A new leader in Colombia
Ivan Duque, Colombia’s newly elected president, takes office with a clear mandate from his supporters. President Duque will likely try to slow the controversial peace accord reached with FARC guerrillas and address widespread public concerns over crime and corruption. But a factional political balance, and major challenges both at home and abroad, is already giving Colombia’s new leader a full plate of problems.
Colombia finds peace brings burdens
Fresh from winning a Nobel Peace Prize, Colombia's President Juan Manuel Santos must find a way to implement the complicated peace agreement that ended a 40-year civil war. Battling criminal gangs, restoring land to displaced people, and absorbing tens of thousands of guerrilla fighters back into society will be a difficult task. Coca and corruption remain huge problems, and Mr. Santos’ ruling party must fend off a powerful adversary in Alvaro Uribe, an opponent of the peace deal who will challenge in next year’s elections.
Global Outlook 2017: Latin America’s Trump problem
Geography will have a big impact on Latin America in the coming year: the closer a country is to the United States, the worse off it will be. What President Donald Trump does will shape developments in the region, as will the prices of key commodities. If Mr. Trump decides on collaboration instead of unilateral demands, however, the region could see positive developments.
Restarting the peace process in Colombia
Many of those who voted to reject Colombia’s peace deal with FARC in the October referendum did so because of the level of impunity the agreement gave guerilla fighters. If this provision can be changed, hope remains that a revised deal could win popular approval.
In defense of referenda
Many have been shocked by the outcomes of referenda in the UK, Colombia and Hungary. Some critics now question direct democracy, and whether the people can be trusted with making decisions on major issues. They are forgetting that citizens, not governments, should initiate such votes. When they do, the results are usually very sensible.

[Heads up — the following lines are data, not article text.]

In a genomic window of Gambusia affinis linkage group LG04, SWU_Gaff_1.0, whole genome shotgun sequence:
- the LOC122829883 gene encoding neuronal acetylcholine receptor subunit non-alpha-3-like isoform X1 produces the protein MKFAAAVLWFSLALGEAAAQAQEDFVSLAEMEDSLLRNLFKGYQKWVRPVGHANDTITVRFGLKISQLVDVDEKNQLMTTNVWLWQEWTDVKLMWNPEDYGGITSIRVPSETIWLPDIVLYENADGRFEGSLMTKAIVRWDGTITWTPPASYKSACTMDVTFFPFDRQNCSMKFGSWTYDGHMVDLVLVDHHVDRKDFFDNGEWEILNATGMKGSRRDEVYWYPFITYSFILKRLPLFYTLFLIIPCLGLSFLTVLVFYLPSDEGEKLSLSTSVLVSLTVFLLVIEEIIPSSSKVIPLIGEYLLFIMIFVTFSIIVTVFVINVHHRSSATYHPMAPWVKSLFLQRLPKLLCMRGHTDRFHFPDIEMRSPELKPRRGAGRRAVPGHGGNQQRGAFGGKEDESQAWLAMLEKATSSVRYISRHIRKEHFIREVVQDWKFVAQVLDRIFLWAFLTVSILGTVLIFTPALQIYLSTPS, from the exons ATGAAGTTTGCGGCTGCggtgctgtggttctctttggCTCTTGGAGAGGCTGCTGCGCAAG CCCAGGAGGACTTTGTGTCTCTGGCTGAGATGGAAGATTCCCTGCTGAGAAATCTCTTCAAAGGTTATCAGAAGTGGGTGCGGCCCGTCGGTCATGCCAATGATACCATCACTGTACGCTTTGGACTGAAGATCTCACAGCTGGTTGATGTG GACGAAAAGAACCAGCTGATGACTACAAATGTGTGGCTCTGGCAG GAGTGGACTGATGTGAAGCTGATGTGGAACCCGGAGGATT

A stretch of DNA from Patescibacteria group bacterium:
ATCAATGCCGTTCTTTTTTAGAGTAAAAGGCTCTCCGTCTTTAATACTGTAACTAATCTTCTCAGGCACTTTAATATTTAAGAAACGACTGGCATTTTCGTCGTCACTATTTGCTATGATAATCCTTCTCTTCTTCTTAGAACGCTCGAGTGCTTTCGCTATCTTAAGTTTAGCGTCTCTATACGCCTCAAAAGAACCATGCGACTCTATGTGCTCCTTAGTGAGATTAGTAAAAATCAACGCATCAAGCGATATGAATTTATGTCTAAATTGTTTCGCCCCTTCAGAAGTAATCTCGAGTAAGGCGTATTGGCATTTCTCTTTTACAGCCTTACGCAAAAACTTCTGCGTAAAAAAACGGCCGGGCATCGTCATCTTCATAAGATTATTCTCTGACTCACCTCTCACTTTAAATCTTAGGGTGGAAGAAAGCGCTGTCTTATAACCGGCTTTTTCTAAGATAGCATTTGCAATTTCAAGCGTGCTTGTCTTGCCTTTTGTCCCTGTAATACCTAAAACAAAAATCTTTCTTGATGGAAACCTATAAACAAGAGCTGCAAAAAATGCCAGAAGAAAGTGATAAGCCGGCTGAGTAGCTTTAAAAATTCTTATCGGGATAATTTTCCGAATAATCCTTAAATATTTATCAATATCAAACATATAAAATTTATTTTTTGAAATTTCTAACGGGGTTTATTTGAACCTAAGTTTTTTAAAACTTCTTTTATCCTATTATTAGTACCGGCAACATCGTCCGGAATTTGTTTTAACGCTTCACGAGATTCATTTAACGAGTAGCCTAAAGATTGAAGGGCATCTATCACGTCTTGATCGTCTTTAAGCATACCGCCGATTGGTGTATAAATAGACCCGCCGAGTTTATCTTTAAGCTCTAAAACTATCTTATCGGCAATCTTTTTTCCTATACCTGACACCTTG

Global trends: Latin America seeks growth as leaders straggle
Latin America has reached an inflection point. Recent developments suggest that parts of the region will make significant economic strides over the next few years. However, its two biggest economies – Brazil and Mexico – are stuck in the doldrums, and their politics may be in even worse shape. <i>This report is par...
Special Report on Colombia: a country on the mend
Over the past few years, Colombia has been one of Latin America’s economic success stories. Now, as the civil war that ravaged it for 50 years finally approaches a negotiated end, the country is looking forward to collecting a vast peace dividend. Projections for 2015 and 2016 place Colombia among the fastest growing nat...
Oil price crash will challenge Latin America’s major producers
Plunging oil prices will affect Latin America’s major producers – including Mexico, Colombia, and OPEC members Ecuador and Venezuela – in different ways. There is no sign of a permanent drop in demand; prices will probably remain low for a year or two, and the first three of those countries should be able to cope. But Venezuela is in no position to weather the cras...
Latin American energy reform hampered by politics
Latin America has vast energy reserves, but exploiting these riches is a slow process. Governments face a host of problems, ranging from deep-water drilling to crime syndicates, nationalisation, lack of infrastructure and the vagaries of world oil prices. In Brazil and Venezuela in particular, political difficulties are holding back progress, writes GIS guest expe...